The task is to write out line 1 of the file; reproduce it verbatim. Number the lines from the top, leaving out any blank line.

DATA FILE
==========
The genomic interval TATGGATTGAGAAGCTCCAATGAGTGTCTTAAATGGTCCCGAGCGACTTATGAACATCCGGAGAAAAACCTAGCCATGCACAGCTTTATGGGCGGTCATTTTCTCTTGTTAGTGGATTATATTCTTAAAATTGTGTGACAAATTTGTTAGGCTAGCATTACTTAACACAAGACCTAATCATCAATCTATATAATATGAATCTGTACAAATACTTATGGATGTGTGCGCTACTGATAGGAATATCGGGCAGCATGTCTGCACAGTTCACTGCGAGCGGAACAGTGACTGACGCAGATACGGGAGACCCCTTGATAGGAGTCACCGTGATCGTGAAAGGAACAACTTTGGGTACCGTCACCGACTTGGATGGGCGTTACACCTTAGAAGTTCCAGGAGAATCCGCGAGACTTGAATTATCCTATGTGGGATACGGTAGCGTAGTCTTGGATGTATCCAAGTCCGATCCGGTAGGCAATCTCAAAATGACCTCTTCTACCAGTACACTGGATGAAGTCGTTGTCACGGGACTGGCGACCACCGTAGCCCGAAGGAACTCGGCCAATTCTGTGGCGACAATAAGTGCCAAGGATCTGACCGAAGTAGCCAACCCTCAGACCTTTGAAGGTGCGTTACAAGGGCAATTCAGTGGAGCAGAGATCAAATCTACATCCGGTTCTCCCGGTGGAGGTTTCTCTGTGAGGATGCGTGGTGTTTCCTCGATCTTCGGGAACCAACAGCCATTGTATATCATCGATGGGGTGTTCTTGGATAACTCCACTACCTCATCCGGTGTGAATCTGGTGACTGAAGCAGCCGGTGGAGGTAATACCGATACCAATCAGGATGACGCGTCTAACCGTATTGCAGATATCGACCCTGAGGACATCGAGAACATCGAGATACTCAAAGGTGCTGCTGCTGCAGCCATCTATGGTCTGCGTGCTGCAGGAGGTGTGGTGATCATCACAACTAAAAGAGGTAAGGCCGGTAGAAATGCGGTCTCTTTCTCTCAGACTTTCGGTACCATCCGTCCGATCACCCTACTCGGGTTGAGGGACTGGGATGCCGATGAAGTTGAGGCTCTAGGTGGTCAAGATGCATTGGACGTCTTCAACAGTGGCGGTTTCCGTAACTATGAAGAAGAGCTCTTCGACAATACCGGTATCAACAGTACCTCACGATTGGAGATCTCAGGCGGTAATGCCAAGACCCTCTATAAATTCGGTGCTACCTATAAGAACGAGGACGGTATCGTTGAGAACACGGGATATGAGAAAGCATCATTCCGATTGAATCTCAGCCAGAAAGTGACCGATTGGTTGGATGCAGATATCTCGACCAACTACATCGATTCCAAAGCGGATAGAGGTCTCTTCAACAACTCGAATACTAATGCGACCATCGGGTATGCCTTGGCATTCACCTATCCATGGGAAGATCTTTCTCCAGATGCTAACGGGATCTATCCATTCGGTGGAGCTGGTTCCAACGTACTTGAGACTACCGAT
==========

The genomic interval TATGGATTGAGAAGCTCCAATGAGTGTCTTAAATGGTCCCGAGCGACTTATGAACATCCGGAGAAAAACCTAGCCATGCACAGCTTTATGGGCGGTCATTTTCTCTTGTTAGTGGATTATATTCTTAAAATTGTGTGACAAATTTGTTAGGCTAGCATTACTTAACACAAGACCTAATCATCAATCTATATAATATGAATCTGTACAAATACTTATGGATGTGTGCGCTACTGATAGGAATATCGGGCAGCATGTCTGCACAGTTCACTGCGAGCGGAACAGTGACTGACGCAGATACGGGAGACCCCTTGATAGGAGTCACCGTGATCGTGAAAGGAACAACTTTGGGTACCGTCACCGACTTGGATGGGCGTTACACCTTAGAAGTTCCAGGAGAATCCGCGAGACTTGAATTATCCTATGTGGGATACGGTAGCGTAGTCTTGGATGTATCCAAGTCCGATCCGGTAGGCAATCTCAAAATGACCTCTTCTACCAGTACACTGGATGAAGTCGTTGTCACGGGACTGGCGACCACCGTAGCCCGAAGGAACTCGGCCAATTCTGTGGCGACAATAAGTGCCAAGGATCTGACCGAAGTAGCCAACCCTCAGACCTTTGAAGGTGCGTTACAAGGGCAATTCAGTGGAGCAGAGATCAAATCTACATCCGGTTCTCCCGGTGGAGGTTTCTCTGTGAGGATGCGTGGTGTTTCCTCGATCTTCGGGAACCAACAGCCATTGTATATCATCGATGGGGTGTTCTTGGATAACTCCACTACCTCATCCGGTGTGAATCTGGTGACTGAAGCAGCCGGTGGAGGTAATACCGATACCAATCAGGATGACGCGTCTAACCGTATTGCAGATATCGACCCTGAGGACATCGAGAACATCGAGATACTCAAAGGTGCTGCTGCTGCAGCCATCTATGGTCTGCGTGCTGCAGGAGGTGTGGTGATCATCACAACTAAAAGAGGTAAGGCCGGTAGAAATGCGGTCTCTTTCTCTCAGACTTTCGGTACCATCCGTCCGATCACCCTACTCGGGTTGAGGGACTGGGATGCCGATGAAGTTGAGGCTCTAGGTGGTCAAGATGCATTGGACGTCTTCAACAGTGGCGGTTTCCGTAACTATGAAGAAGAGCTCTTCGACAATACCGGTATCAACAGTACCTCACGATTGGAGATCTCAGGCGGTAATGCCAAGACCCTCTATAAATTCGGTGCTACCTATAAGAACGAGGACGGTATCGTTGAGAACACGGGATATGAGAAAGCATCATTCCGATTGAATCTCAGCCAGAAAGTGACCGATTGGTTGGATGCAGATATCTCGACCAACTACATCGATTCCAAAGCGGATAGAGGTCTCTTCAACAACTCGAATACTAATGCGACCATCGGGTATGCCTTGGCATTCACCTATCCATGGGAAGATCTTTCTCCAGATGCTAACGGGATCTATCCATTCGGTGGAGCTGGTTCCAACGTACTTGAGACTACCGAT